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    Quote Originally Posted by Shadowybeige View Post
    That's just factually inaccurate. There are a million reasons (social, religious, economic, racial) why good ideas would get ignored. The history of science is full of these examples. In fact, how long after Copernicus before the heliocentric model was the mainstream?
    In my opinion it was not being unreasonably hidebound to be slow to embrace the Copernican model. As presented it was purely kinematic and it was contrary to the long-held "common sense" view of the Earth as a large stationary platform with the heavenly bodies moving around it. If he had used the same geometric techniques as Ptolemy, his model would have been merely a vector transformation of Ptolemy's model, with identical positional results. There was not yet a dynamic theory to apply to the models to test them. That came with Newton after Kepler had cleaned up the model.
    ...snip...
    To attack the JCM for not including a cosmological constant or for attributing the effect of dark matter to negative mass is equivalent to attacking the heliocentric model for not having epicycles!
    Copernicus' heliocentric model had epicycles, lots of them. They were his way of attempting to reconcile the observations with the idea that everything in the heavens must move in constant-rate circles or combinations thereof.
    I still want to defend the actual model, but if things are unclear about how the model works, you gotta ask! Attacking a misconception of the model isn't going to help. Normally I wouldn't mind explaining/repeating myself but there's a limited amount of time here.

  6. #36
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    Quote Originally Posted by Hornblower View Post
    In my opinion it was not being unreasonably hidebound to be slow to embrace the Copernican model. As presented it was purely kinematic and it was contrary to the long-held "common sense" view of the Earth as a large stationary platform with the heavenly bodies moving around it. If he had used the same geometric techniques as Ptolemy, his model would have been merely a vector transformation of Ptolemy's model, with identical positional results. There was not yet a dynamic theory to apply to the models to test them. That came with Newton after Kepler had cleaned up the model.Copernicus' heliocentric model had epicycles, lots of them. They were his way of attempting to reconcile the observations with the idea that everything in the heavens must move in constant-rate circles or combinations thereof.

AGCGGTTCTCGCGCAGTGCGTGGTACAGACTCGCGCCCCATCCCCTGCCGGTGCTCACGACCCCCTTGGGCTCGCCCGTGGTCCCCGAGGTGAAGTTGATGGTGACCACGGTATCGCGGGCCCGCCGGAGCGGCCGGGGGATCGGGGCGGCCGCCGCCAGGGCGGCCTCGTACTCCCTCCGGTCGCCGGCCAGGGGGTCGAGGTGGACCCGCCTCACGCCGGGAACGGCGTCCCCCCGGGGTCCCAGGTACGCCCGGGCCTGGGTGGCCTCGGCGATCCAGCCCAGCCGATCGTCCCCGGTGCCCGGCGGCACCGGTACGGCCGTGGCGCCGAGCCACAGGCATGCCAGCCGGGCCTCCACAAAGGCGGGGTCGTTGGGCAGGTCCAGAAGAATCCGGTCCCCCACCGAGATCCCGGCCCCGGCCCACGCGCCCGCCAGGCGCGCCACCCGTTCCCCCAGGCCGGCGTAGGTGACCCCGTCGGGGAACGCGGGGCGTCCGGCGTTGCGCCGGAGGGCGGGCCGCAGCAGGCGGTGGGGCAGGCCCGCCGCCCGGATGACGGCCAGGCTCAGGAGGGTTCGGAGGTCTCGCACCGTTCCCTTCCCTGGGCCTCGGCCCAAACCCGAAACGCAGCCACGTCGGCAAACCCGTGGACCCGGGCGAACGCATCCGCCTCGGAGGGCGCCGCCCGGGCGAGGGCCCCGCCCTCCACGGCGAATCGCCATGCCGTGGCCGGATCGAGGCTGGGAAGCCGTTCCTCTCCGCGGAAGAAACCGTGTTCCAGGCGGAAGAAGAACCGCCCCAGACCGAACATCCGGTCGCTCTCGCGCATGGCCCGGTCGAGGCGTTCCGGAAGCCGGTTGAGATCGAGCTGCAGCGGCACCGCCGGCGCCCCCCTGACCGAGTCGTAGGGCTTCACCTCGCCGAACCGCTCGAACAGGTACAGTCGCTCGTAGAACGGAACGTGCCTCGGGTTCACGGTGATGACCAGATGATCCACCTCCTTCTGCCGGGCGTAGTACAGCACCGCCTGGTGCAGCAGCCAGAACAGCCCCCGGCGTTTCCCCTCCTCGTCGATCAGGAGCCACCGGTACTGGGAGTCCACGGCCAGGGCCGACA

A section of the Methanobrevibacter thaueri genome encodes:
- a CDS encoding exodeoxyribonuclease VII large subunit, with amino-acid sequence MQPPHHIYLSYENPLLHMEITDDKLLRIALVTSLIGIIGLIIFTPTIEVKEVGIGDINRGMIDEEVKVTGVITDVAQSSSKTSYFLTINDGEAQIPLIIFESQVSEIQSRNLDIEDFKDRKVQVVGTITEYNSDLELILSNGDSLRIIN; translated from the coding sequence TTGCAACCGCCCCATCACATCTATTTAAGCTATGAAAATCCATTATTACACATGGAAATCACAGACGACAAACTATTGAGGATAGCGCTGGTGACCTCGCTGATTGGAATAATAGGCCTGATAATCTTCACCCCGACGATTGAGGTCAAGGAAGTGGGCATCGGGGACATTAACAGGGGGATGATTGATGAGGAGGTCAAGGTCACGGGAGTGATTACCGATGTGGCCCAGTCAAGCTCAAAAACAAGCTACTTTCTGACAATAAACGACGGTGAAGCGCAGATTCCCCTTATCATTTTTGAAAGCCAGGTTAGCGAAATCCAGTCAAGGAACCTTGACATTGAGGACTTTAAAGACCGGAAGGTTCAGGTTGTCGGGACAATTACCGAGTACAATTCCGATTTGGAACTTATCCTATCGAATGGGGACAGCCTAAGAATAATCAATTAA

Those are both really good points. I wasn't really trying to make hard claims there so much as illustrate via comparison. In the first instance I was trying to point out that 40 years doesn't seem like a long time. In the second instance I was more trying to illustrate how a lack of an entity is not a problem if the observations line up. I'm sure there are plenty of problems with this model, just like copernicus' epicycles. In fact, I compared it to the pre-Kepler copernican model earlier in the thread.

  7. #37
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    Quote Originally Posted by Reality Check View Post
    IF04z: Cite the JCM calculation that there is "almost zero" negative matter in the solar system and that is enough to reduce JCM to GR.
    Hmm, that's a point I've wondered about myself. How does he determine the distribution of matter in the negative sector? I imagine its has to do with negative gravitational lensing and a lot of math based on distributions of positive matter. I'll look into it.

  8. #38
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    Quote Originally Posted by Shadowybeige View Post
    In the first instance I was trying to point out that 40 years doesn't seem like a long time.
    It is a long time compared to GR, Shadowybeige. GR took about 10 years to be constructed basically from scratch and even made predictions while being developed. That included Einstein learning the mathematical tools that cosmologists are taught today. GR solutions appeared soon afterward, e.g. Schwarzschild solution in 1915 (black holes) and Friedmann–Lemaître–Robertson–Walker solution in 1922 (solution for a homogeneous, isotropic, expanding or contracting universe). Eddington's observation that light bent by the Sun agreed with GR was in 1919.